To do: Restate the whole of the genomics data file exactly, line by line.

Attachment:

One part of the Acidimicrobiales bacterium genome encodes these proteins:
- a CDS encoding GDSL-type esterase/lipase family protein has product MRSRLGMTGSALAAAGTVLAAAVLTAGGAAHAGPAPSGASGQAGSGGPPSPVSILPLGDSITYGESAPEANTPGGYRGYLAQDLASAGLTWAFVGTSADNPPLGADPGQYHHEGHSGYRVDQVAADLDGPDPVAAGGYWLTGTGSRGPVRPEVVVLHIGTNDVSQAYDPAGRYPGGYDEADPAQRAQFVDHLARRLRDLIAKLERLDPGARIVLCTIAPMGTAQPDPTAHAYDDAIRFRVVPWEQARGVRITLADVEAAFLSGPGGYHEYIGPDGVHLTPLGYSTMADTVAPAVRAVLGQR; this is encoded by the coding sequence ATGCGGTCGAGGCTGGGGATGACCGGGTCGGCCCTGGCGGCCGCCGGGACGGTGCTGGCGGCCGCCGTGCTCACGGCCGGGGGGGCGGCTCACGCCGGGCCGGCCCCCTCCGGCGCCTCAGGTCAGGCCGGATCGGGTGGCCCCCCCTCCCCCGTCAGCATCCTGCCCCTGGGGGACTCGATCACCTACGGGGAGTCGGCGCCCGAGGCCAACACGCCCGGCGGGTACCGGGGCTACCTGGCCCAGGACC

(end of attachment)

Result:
One part of the Acidimicrobiales bacterium genome encodes these proteins:
- a CDS encoding GDSL-type esterase/lipase family protein has product MRSRLGMTGSALAAAGTVLAAAVLTAGGAAHAGPAPSGASGQAGSGGPPSPVSILPLGDSITYGESAPEANTPGGYRGYLAQDLASAGLTWAFVGTSADNPPLGADPGQYHHEGHSGYRVDQVAADLDGPDPVAAGGYWLTGTGSRGPVRPEVVVLHIGTNDVSQAYDPAGRYPGGYDEADPAQRAQFVDHLARRLRDLIAKLERLDPGARIVLCTIAPMGTAQPDPTAHAYDDAIRFRVVPWEQARGVRITLADVEAAFLSGPGGYHEYIGPDGVHLTPLGYSTMADTVAPAVRAVLGQR; this is encoded by the coding sequence ATGCGGTCGAGGCTGGGGATGACCGGGTCGGCCCTGGCGGCCGCCGGGACGGTGCTGGCGGCCGCCGTGCTCACGGCCGGGGGGGCGGCTCACGCCGGGCCGGCCCCCTCCGGCGCCTCAGGTCAGGCCGGATCGGGTGGCCCCCCCTCCCCCGTCAGCATCCTGCCCCTGGGGGACTCGATCACCTACGGGGAGTCGGCGCCCGAGGCCAACACGCCCGGCGGGTACCGGGGCTACCTGGCCCAGGACC